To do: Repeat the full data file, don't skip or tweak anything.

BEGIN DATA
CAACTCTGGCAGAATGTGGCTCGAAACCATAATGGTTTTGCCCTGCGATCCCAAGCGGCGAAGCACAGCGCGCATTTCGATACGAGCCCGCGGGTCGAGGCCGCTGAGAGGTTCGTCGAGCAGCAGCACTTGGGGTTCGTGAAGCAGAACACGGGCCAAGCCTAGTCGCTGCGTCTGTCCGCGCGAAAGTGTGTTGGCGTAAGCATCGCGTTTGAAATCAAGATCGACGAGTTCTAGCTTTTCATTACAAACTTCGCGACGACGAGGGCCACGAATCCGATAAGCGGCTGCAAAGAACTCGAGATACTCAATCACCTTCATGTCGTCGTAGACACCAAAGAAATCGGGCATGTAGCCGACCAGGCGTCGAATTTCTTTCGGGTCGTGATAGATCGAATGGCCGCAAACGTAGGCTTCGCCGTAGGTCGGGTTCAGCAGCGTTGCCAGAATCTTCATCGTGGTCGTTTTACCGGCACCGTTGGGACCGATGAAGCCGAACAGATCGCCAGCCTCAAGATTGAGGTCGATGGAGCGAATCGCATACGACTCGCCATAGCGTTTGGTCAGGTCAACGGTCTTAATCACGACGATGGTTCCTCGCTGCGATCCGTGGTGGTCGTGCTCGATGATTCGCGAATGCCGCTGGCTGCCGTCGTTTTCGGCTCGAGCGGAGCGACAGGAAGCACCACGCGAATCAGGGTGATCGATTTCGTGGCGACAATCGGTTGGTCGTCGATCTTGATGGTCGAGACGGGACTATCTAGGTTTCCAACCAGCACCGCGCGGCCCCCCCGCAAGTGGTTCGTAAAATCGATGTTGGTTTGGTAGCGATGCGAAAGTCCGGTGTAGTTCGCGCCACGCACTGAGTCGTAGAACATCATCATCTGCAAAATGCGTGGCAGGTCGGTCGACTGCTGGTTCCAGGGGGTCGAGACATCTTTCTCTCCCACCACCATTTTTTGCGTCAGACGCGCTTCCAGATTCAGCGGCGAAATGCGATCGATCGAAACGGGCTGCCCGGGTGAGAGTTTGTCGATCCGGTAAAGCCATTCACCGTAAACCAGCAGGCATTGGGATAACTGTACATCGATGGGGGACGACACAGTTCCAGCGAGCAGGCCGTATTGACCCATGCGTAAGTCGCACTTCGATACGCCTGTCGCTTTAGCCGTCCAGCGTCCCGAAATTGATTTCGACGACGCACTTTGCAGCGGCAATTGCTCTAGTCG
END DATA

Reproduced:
CAACTCTGGCAGAATGTGGCTCGAAACCATAATGGTTTTGCCCTGCGATCCCAAGCGGCGAAGCACAGCGCGCATTTCGATACGAGCCCGCGGGTCGAGGCCGCTGAGAGGTTCGTCGAGCAGCAGCACTTGGGGTTCGTGAAGCAGAACACGGGCCAAGCCTAGTCGCTGCGTCTGTCCGCGCGAAAGTGTGTTGGCGTAAGCATCGCGTTTGAAATCAAGATCGACGAGTTCTAGCTTTTCATTACAAACTTCGCGACGACGAGGGCCACGAATCCGATAAGCGGCTGCAAAGAACTCGAGATACTCAATCACCTTCATGTCGTCGTAGACACCAAAGAAATCGGGCATGTAGCCGACCAGGCGTCGAATTTCTTTCGGGTCGTGATAGATCGAATGGCCGCAAACGTAGGCTTCGCCGTAGGTCGGGTTCAGCAGCGTTGCCAGAATCTTCATCGTGGTCGTTTTACCGGCACCGTTGGGACCGATGAAGCCGAACAGATCGCCAGCCTCAAGATTGAGGTCGATGGAGCGAATCGCATACGACTCGCCATAGCGTTTGGTCAGGTCAACGGTCTTAATCACGACGATGGTTCCTCGCTGCGATCCGTGGTGGTCGTGCTCGATGATTCGCGAATGCCGCTGGCTGCCGTCGTTTTCGGCTCGAGCGGAGCGACAGGAAGCACCACGCGAATCAGGGTGATCGATTTCGTGGCGACAATCGGTTGGTCGTCGATCTTGATGGTCGAGACGGGACTATCTAGGTTTCCAACCAGCACCGCGCGGCCCCCCCGCAAGTGGTTCGTAAAATCGATGTTGGTTTGGTAGCGATGCGAAAGTCCGGTGTAGTTCGCGCCACGCACTGAGTCGTAGAACATCATCATCTGCAAAATGCGTGGCAGGTCGGTCGACTGCTGGTTCCAGGGGGTCGAGACATCTTTCTCTCCCACCACCATTTTTTGCGTCAGACGCGCTTCCAGATTCAGCGGCGAAATGCGATCGATCGAAACGGGCTGCCCGGGTGAGAGTTTGTCGATCCGGTAAAGCCATTCACCGTAAACCAGCAGGCATTGGGATAACTGTACATCGATGGGGGACGACACAGTTCCAGCGAGCAGGCCGTATTGACCCATGCGTAAGTCGCACTTCGATACGCCTGTCGCTTTAGCCGTCCAGCGTCCCGAAATTGATTTCGACGACGCACTTTGCAGCGGCAATTGCTCTAGTCG